The British media has been particularly hostile to the pope's visit, noting its 12-million-pound ($18.7 million) cost to British taxpayers at a time of austerity measures and job losses. Protests are planned, "Pope Nope" T-shirts have been spotted around London and public discussions of the Roman Catholic Church's celibacy requirement for priests are being held.

There also remains strong opposition in the U.K. to Benedict's hard line against homosexuality, abortion and using condoms to prevent the spread of AIDS.

Benedict acknowledged the opposition in his airborne comments to reporters, saying Britain had a "great history of anti-Catholicism. But it is also a country with a great history of tolerance."

Asked about polls that suggest many Catholics had lost trust in the church as a result of the sex abuse scandal, Benedict said he was shocked and saddened about the scope of the abuse, in part because priests take vows to be Christ's voice upon ordination.

"It's difficult to understand how a man who has said this could then fall into this perversion. It's a great sadness," Benedict said in Italian. "It's also sad that the authority of the church wasn't sufficiently vigilant, and not sufficiently quick or decisive to take necessary measures" to stop it.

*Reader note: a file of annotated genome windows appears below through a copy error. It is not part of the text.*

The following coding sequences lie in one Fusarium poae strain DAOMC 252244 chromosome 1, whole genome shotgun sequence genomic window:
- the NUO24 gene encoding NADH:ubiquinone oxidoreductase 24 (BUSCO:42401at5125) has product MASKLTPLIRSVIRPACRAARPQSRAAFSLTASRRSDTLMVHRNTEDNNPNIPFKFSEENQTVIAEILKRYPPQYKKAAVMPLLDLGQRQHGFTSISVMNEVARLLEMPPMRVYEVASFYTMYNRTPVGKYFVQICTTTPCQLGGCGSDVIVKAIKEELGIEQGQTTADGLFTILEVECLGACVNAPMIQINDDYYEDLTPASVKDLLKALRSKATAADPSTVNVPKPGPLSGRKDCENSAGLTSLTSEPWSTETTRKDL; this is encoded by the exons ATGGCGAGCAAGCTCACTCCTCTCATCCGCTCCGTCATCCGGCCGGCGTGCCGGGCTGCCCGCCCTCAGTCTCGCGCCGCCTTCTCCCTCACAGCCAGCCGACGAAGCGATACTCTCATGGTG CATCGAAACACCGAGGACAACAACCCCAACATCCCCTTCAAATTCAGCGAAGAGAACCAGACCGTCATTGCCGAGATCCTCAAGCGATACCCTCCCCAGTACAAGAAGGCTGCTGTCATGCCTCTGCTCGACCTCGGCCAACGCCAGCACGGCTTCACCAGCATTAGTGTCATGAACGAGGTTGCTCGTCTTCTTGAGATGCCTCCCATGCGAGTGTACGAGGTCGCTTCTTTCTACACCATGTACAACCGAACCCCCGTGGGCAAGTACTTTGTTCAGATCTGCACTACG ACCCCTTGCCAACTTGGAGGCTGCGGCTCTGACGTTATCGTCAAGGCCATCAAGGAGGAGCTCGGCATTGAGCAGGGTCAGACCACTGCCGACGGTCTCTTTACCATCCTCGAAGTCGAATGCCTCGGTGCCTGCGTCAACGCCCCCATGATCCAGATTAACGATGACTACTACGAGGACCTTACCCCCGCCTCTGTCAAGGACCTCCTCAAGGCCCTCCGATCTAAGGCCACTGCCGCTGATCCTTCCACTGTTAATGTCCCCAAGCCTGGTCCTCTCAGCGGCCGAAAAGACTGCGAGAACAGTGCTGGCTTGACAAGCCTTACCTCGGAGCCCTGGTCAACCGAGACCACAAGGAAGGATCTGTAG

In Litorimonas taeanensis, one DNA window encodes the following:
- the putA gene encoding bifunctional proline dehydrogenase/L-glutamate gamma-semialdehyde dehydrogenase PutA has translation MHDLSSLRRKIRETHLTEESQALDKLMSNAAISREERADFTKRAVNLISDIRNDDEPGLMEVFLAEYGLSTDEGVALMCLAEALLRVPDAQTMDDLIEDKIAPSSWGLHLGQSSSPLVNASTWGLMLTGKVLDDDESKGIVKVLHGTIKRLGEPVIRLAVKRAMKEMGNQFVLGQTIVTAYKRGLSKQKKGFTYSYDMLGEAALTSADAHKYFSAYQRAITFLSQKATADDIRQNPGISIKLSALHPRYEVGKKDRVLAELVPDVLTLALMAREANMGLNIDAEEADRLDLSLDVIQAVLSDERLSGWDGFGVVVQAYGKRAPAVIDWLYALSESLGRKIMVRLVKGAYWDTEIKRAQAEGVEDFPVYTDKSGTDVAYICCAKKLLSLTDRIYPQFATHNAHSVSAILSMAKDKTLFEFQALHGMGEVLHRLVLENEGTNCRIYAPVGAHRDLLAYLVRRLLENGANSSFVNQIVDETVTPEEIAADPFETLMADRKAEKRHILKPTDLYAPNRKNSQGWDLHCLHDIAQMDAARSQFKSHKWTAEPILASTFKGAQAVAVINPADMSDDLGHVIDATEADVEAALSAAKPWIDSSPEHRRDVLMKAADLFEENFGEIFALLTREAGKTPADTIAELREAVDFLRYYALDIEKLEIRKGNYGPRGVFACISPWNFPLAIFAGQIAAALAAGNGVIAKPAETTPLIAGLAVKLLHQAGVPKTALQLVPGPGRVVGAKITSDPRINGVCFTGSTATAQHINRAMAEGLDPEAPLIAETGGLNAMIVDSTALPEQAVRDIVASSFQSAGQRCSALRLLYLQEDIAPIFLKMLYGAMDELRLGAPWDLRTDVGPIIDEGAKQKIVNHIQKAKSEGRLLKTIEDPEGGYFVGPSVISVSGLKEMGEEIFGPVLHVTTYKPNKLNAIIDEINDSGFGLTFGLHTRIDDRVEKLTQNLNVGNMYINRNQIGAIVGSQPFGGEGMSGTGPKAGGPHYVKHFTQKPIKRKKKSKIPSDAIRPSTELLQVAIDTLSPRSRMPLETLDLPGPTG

He said the victims were the church's top priority as it tries to help them heal spiritually and psychologically.

"How can we repair, what can we do to help these people overcome this trauma, find their lives again and find again the trust in the message of Christ?" Benedict said.

He insisted that abusive priests must never be allowed access to young children, saying they suffer from an illness that "goodwill" cannot cure. In addition, he said, candidates for the priesthood must be better screened to screen out possible abusers.

The Vatican has been reeling for months from revelations from thousands of victims around the globe of priests who molested children, bishops who covered up for them and Vatican officials who turned a blind eye to the problem for decades.

Previously, Benedict has admitted that the scandal was borne of "sins within the church" but he had never acknowledged in such detail to the church's failures to act. Advocates for victims have long insisted he take more personal responsibility for the scandal, given that he was in charge of the Vatican office that handled sex abuse cases and was archbishop of Munich when a pedophile priest was assigned pastoral work while undergoing therapy for having abused young boys.

Benedict didn't take individual personal responsibility Thursday, saying only that the "authority of the church" had failed.

Vatican officials haven't confirmed that Benedict will meet with abuse victims while in Britain, noting that such meetings -- when they have occurred -- have only been confirmed after the fact. However, U.K. organizers say arrangements are being made.

Thousands of tickets to papal events remain unclaimed even as many of the faithful have expressed joy about his arrival.

The trip is the first state visit by a pope to the U.K., and his meeting with the queen is symbolically significant because of the historic divide between the officially Protestant nation and the Catholic Church.

The queen is head of the Church of England, which split acrimoniously from Rome in the 16th century, a division followed by centuries of anti-Catholic sentiment that resulted in Catholics being fined, discriminated against and killed for their faith. The visit also coincides with the 450th anniversary of the Reformation in Scotland.